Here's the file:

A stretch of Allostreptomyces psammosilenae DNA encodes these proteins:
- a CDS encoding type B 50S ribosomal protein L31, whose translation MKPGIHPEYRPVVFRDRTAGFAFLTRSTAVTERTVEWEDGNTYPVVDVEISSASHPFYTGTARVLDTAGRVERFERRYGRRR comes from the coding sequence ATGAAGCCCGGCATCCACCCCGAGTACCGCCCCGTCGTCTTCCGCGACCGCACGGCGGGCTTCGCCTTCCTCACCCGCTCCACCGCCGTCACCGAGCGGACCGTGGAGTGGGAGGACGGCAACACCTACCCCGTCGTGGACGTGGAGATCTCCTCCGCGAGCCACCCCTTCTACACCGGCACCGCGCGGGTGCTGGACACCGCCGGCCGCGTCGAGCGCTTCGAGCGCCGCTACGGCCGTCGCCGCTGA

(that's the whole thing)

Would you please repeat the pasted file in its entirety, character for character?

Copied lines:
A stretch of Allostreptomyces psammosilenae DNA encodes these proteins:
- a CDS encoding type B 50S ribosomal protein L31, whose translation MKPGIHPEYRPVVFRDRTAGFAFLTRSTAVTERTVEWEDGNTYPVVDVEISSASHPFYTGTARVLDTAGRVERFERRYGRRR comes from the coding sequence ATGAAGCCCGGCATCCACCCCGAGTACCGCCCCGTCGTCTTCCGCGACCGCACGGCGGGCTTCGCCTTCCTCACCCGCTCCACCGCCGTCACCGAGCGGACCGTGGAGTGGGAGGACGGCAACACCTACCCCGTCGTGGACGTGGAGATCTCCTCCGCGAGCCACCCCTTCTACACCGGCACCGCGCGGGTGCTGGACACCGCCGGCCGCGTCGAGCGCTTCGAGCGCCGCTACGGCCGTCGCCGCTGA